It is not yet known how these vaccines affect people with major diseases of the immune system, including autoimmune diseases.
If you have previously tested positive for COVID-19 (whether you got sick or not), you can still get vaccinated. If you were severely ill (hospitalized or treated with IV medications), you should wait at least 90 days from when you first tested positive before getting the vaccine.
The vaccines currently available in the US are being distributed under Emergency Use Authorization (EUA). This is a fast-track process in response to a major public health crisis. There has not yet been enough time, information, or experience for these vaccines to receive full standard FDA approval. Expect information and recommendations to continue to evolve as we all learn more in the coming months and years.
Click Here to see the PHASES (Priority Categories), according to public health officials
Public Health risk categories take into account several considerations:
How likely a person is to become severely ill or die if infected
How likely a person is to expose many others who may become severely ill or die
If this person becomes ill, how much will it disrupt emergency health services and crucial functioning of society
Click here to sign up for Boulder County Health Department NOTIFICATIONS when your Phase is eligible to be vaccinated
Click here for QUESTIONS TO THINK ABOUT if you’re undecided about getting vaccinated
Learn more about each of the different COVID-19 Vaccines (from the CDC)
NYTimes: How the Pfizer vaccine works
NYTimes: How the Moderna vaccine works
NYTimes: How the AstraZeneca vaccine works (not yet available in the US)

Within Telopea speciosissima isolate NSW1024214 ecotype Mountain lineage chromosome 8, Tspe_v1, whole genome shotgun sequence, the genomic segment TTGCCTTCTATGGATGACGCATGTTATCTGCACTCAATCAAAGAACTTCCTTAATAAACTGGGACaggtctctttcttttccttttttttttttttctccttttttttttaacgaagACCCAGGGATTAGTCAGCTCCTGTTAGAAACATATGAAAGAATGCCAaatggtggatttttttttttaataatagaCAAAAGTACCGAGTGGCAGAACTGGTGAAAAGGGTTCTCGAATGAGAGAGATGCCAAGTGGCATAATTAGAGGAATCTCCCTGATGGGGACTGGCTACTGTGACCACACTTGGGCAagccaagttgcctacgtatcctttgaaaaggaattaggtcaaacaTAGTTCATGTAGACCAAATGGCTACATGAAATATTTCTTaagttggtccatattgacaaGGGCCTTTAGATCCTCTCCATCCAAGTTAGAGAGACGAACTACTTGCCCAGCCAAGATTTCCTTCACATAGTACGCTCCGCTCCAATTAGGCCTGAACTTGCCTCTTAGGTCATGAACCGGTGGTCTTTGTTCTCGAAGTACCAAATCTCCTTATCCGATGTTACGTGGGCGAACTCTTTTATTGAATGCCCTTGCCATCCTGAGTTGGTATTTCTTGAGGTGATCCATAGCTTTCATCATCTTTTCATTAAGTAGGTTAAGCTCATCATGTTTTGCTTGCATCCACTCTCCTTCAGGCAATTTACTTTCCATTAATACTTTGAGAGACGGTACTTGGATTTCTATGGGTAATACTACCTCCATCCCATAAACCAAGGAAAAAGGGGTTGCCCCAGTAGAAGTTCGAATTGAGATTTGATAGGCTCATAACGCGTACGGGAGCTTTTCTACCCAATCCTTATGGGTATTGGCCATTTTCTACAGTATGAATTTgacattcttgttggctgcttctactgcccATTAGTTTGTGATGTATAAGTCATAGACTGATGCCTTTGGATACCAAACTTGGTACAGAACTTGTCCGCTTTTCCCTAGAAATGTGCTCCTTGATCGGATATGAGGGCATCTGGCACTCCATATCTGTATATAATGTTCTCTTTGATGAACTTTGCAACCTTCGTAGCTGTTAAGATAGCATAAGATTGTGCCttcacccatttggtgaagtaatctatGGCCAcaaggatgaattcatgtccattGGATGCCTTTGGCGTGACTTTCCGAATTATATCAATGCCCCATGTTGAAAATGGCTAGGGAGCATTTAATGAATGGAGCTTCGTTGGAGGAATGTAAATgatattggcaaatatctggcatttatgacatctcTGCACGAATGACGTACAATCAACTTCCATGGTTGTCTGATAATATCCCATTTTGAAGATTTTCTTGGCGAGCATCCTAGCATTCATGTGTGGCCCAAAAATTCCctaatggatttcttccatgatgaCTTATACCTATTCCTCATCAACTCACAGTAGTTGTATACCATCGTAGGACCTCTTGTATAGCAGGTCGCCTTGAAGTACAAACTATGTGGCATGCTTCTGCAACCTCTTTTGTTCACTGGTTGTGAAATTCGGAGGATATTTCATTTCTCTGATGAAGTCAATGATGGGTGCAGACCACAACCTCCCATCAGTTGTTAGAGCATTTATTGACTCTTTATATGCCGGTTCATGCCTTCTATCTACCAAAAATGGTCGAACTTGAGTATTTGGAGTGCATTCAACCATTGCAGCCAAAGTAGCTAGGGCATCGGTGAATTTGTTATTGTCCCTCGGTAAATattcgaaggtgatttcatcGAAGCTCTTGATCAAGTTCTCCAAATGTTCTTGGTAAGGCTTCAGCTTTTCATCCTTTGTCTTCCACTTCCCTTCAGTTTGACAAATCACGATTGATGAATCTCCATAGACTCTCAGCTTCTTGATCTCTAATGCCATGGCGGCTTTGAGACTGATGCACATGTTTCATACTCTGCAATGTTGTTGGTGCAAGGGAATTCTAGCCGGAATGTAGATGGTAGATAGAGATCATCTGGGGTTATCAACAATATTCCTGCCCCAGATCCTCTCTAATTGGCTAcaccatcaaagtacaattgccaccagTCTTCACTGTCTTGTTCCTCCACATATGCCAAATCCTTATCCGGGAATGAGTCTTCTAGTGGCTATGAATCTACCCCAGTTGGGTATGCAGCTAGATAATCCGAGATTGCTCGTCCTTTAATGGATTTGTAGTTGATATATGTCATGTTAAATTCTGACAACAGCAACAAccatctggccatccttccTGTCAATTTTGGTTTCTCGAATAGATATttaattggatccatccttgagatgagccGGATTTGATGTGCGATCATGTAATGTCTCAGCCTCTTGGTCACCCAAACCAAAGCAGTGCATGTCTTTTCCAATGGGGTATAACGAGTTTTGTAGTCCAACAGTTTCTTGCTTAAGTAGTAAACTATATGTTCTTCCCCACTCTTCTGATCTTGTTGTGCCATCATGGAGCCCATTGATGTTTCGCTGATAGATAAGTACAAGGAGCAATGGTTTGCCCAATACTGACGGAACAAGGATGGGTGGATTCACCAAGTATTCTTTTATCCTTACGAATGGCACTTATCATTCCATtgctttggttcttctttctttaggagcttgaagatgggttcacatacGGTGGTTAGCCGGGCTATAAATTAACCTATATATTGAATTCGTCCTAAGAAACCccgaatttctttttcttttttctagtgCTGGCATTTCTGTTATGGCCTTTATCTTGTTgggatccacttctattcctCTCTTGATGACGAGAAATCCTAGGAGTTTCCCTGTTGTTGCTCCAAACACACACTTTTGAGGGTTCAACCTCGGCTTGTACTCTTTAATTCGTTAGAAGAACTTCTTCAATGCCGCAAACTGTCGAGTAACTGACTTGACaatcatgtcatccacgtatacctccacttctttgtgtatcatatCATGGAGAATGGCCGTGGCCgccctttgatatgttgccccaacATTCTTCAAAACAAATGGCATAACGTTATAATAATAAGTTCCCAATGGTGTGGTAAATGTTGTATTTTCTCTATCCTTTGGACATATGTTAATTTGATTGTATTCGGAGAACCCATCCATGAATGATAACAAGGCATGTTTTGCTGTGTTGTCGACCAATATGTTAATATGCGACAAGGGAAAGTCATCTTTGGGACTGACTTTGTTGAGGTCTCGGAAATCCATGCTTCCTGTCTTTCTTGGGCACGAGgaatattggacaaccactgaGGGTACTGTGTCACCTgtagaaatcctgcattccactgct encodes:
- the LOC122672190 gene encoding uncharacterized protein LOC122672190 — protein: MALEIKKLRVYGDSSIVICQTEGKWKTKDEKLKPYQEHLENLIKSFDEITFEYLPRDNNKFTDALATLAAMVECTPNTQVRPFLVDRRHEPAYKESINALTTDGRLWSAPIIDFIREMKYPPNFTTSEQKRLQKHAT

NYTimes: How the Novavax vaccine works (not yet available anywhere)
The pandemic has disrupted my income, and I’m struggling to get by:
We’re supposed to stay home - but "home" isn’t a safe place for me:
The stress and isolation are really getting to me. Help!
National Suicide Prevention Lifeline 800-273-8255
Colorado Crisis Services 844-493-8255 or text TALK to 38255
National Alliance on Mental Illness 800-950-6264
Substance Abuse & Mental Health Helpline 800-622-4357
Out! Boulder (LGBTQ support & resources): 303-499-5757
The Trevor Project (LGBTQ youth national crisis line) 866-488-7386
Questions & Answers with the Plague Doctor
The Plague Doctor has traveled far across the realms and the ages to visit and answer your questions.
Click on each box below for a conversation.
Scroll farther down for more local resources, information and helpful links.
Do YOU have a question for the Plague Doctor? Let us know!
LOCAL LINKS - click on the highlighted text to visit the link:
How much COVID-19 are we currently seeing in different parts of Colorado?
Where can I get a COVID-19 test near me?
What public health rules should my family and I be following right now?
What public health rules should my business be following right now?
When & how can I get a COVID-19 Vaccine in Colorado?
Learn more about all the different COVID-19 Vaccines (from the CDC)